Implementing Event Export API in Open Event Frontend

Implementing Event Export API in Open Event Frontend

In Open Event Frontend, a user can export a particular event in the zip format and download that. While dealing with an issue, we had to implement the facility of exporting the event and downloading it with a single click of button. We achieved it as follows:

The endpoints for the event export API return the responses which are not in the format of the JSON API response as we have for others like tickets, events, etc. Their responses are just the JSON objects which are not having any relationship with any model. We have four checkboxes in our template component which are used to customise the data to be present in the zip file which is to be exported. The component name is ‘download-zip’. The content of which are the checkboxes as follows:

<div class="ui form">
  <div class="field">
    {{ui-checkbox class='toggle' label=(t 'Image') checked=data.exportData.dataImage onChange=(action (mut data.exportData.dataImage))}}
  </div>
  <div class="field">
    {{ui-checkbox class='toggle' label=(t 'Video') checked=data.exportData.dataVideo onChange=(action (mut data.exportData.dataVideo))}}
  </div>
  <div class="field">
    {{ui-checkbox class='toggle' label=(t 'Audio') checked=data.exportData.dataAudio onChange=(action (mut data.exportData.dataAudio))}}
  </div>
  <div class="field">
    {{ui-checkbox class='toggle' label=(t 'Document') checked=data.exportData.dataDocument onChange=(action (mut data.exportData.dataDocument))}}
  </div>
  <div class="ui basic segment less left padding">
    <button class="ui blue button" {{action 'startGeneration'}}>
      {{t 'Start'}}
    </button>
    <button class="ui button">
      {{t 'Download'}}
    </button>
  </div>
</div>

Thus, the above code shows the four checkboxes namely audio, video, image, document used to customise the zip file generated. We also have a ‘start’ button which is used to trigger the event export. On clicking the ‘start’ button, we are handling an action called ‘startGeneration’ where we make the requests to the server which returns the event download links in response. The action is being handled in the parent controller i.e export.js.

startGeneration() {
      this.set('isLoading', true);
      let payload = this.get('data');
      this.get('loader')
        .post(`/events/${this.get('model.id')}/export/json`, payload)
        .then(exportJobInfo => {
          this.requestLoop(exportJobInfo);
        })
        .catch(() => {
          this.get('notify').error(this.l10n.t('Unexpected error occurred.'));
        });
}

As we can see, we are getting the payload from the form in the template which is shown previously above. Since the response we get from the server is not JSON API formatted, we cannot use the ember data to make requests and get a response. Thus, we use an add on called ‘loader’ which is used to make requests and get responses.
As per the server, to obtain the download URL of an event, first, we make a POST request to the URL shown in the code above with the payload that we get from the form.
On getting the response, we resolve the promise by calling the method on the same controller called ‘requestLoop’ and pass the response returned by the POST request we made which is nothing but the ‘task_url’.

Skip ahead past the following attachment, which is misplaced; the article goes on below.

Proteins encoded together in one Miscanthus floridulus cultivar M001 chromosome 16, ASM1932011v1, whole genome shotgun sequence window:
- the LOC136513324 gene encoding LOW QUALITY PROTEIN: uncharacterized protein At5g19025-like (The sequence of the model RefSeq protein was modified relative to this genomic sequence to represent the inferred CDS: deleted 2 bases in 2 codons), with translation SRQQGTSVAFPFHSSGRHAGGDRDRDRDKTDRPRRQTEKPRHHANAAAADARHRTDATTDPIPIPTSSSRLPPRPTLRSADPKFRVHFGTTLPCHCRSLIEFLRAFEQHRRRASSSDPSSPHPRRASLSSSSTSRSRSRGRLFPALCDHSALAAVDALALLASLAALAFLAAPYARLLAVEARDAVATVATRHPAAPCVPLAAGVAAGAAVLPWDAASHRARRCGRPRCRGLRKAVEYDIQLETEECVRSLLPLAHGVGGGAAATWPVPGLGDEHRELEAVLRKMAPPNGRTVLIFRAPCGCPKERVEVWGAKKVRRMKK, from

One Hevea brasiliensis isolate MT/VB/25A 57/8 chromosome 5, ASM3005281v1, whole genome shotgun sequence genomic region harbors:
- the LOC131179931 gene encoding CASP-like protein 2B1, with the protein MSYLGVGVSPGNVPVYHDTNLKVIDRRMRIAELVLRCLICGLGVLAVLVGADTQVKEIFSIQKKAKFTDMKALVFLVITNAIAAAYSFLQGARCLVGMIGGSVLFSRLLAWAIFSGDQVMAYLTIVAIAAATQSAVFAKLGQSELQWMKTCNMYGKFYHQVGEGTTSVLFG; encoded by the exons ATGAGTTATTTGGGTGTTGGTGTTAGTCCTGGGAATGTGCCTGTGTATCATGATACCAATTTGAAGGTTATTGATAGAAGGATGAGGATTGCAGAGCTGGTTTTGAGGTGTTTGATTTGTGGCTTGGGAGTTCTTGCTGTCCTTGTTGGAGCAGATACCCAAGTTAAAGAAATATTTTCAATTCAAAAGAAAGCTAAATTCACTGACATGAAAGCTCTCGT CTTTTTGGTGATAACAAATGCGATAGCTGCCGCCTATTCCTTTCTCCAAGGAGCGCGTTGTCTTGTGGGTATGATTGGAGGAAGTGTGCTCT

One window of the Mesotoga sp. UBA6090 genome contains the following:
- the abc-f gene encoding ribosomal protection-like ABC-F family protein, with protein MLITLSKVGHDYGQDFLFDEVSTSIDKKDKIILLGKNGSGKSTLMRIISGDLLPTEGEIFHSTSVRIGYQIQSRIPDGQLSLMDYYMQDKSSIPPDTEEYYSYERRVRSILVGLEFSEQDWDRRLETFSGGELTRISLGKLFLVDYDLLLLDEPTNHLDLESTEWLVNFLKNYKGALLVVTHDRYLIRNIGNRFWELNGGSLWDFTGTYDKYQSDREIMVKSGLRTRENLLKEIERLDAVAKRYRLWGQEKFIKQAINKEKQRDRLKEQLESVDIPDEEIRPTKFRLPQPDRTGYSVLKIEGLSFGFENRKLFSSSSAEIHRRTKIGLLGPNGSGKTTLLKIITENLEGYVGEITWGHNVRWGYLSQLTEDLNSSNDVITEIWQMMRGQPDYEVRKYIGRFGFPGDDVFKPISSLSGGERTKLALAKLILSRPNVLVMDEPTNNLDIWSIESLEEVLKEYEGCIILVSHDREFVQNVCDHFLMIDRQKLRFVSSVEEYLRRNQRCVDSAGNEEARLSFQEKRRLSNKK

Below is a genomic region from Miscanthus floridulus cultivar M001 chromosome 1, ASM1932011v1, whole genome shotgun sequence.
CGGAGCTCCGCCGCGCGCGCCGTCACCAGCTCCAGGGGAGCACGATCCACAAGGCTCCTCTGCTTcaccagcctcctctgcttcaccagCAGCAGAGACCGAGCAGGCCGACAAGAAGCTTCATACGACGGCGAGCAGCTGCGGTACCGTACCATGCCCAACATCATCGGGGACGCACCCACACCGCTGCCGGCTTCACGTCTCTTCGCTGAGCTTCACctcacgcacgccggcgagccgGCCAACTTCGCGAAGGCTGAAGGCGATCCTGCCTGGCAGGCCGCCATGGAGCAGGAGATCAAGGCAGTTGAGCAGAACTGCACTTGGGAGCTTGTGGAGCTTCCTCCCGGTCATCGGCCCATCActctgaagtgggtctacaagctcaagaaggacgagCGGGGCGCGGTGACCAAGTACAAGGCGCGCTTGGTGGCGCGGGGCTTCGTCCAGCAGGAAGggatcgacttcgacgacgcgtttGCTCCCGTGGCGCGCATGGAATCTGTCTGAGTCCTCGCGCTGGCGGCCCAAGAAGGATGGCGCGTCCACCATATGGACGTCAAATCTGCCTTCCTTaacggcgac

The ‘requestLoop’ method makes a GET request to the task_url that we got from the previous POST to get the ‘download_url’ for the event.

requestLoop(exportJobInfo) {
    run.later(() => {
      this.get('loader')
        .load(exportJobInfo.task_url, { withoutPrefix: true })
        .then(exportJobStatus => {
          if (exportJobStatus.state === 'SUCCESS') {
            this.set('isLoading', false);
            this.set('isDownloadDisabled', false);
            this.set('eventDownloadUrl', exportJobStatus.result.download_url);
            this.set('eventExportStatus', exportJobStatus.state);
            this.get('notify').success(this.l10n.t('Event exported.'));
          } else if (exportJobStatus.state === 'WAITING') {
            this.requestLoop(exportJobInfo);
            this.set('eventExportStatus', exportJobStatus.state);
            this.get('notify').alert(this.l10n.t('Event export is going on.'));
          } else {
            this.set('isLoading', false);
            this.set('eventExportStatus', exportJobStatus.state);
            this.get('notify').error(this.l10n.t('Event export failed.'));
          }
        })
        .catch(() => {
          this.set('isLoading', false);
          this.set('eventExportStatus', 'FAILURE');
          this.get('notify').error(this.l10n.t('Event export failed.'));
        });
    }, 3000);
  }

Thus, the above code shows the ‘requestLoop’ method which runs according to the response returned by the GET to the ‘task_url’. Thus, we have three states as the response of the GET to ‘task_url’. They are:
‘FAILURE’
‘WAITING’
‘SUCCESS’
As we can see in the method, we use the logic that once the event is exported successfully or if there is any failure, we stop the loop and set the status. If the server returns ‘WAITING’ then we keep on running loop until the server returns the state ‘SUCCESS’ or ‘FAILURE’.

Thus, once the event is exported successfully, we pass the download URL returned by the server to the template and link it with the download button. Thus clicking the download button, the user can download the event as a zip file.

Resources:
Github documentation of loader.js

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